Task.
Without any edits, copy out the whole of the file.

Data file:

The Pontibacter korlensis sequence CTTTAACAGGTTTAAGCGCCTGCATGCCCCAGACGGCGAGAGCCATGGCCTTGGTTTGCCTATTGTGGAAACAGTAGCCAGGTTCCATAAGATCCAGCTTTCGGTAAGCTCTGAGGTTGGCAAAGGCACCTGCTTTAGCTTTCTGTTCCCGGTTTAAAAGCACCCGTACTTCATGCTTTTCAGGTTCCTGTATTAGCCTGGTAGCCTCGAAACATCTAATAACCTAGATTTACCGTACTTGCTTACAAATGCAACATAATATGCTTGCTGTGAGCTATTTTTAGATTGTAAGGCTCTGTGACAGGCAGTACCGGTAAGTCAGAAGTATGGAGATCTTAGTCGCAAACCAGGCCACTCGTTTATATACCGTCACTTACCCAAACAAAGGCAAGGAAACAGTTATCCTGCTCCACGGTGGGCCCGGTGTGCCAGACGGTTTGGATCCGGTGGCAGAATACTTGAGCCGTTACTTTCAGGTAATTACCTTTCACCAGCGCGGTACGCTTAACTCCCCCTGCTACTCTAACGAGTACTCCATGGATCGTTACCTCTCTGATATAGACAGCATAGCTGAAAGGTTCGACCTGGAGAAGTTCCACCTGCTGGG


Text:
The Pontibacter korlensis sequence CTTTAACAGGTTTAAGCGCCTGCATGCCCCAGACGGCGAGAGCCATGGCCTTGGTTTGCCTATTGTGGAAACAGTAGCCAGGTTCCATAAGATCCAGCTTTCGGTAAGCTCTGAGGTTGGCAAAGGCACCTGCTTTAGCTTTCTGTTCCCGGTTTAAAAGCACCCGTACTTCATGCTTTTCAGGTTCCTGTATTAGCCTGGTAGCCTCGAAACATCTAATAACCTAGATTTACCGTACTTGCTTACAAATGCAACATAATATGCTTGCTGTGAGCTATTTTTAGATTGTAAGGCTCTGTGACAGGCAGTACCGGTAAGTCAGAAGTATGGAGATCTTAGTCGCAAACCAGGCCACTCGTTTATATACCGTCACTTACCCAAACAAAGGCAAGGAAACAGTTATCCTGCTCCACGGTGGGCCCGGTGTGCCAGACGGTTTGGATCCGGTGGCAGAATACTTGAGCCGTTACTTTCAGGTAATTACCTTTCACCAGCGCGGTACGCTTAACTCCCCCTGCTACTCTAACGAGTACTCCATGGATCGTTACCTCTCTGATATAGACAGCATAGCTGAAAGGTTCGACCTGGAGAAGTTCCACCTGCTGGG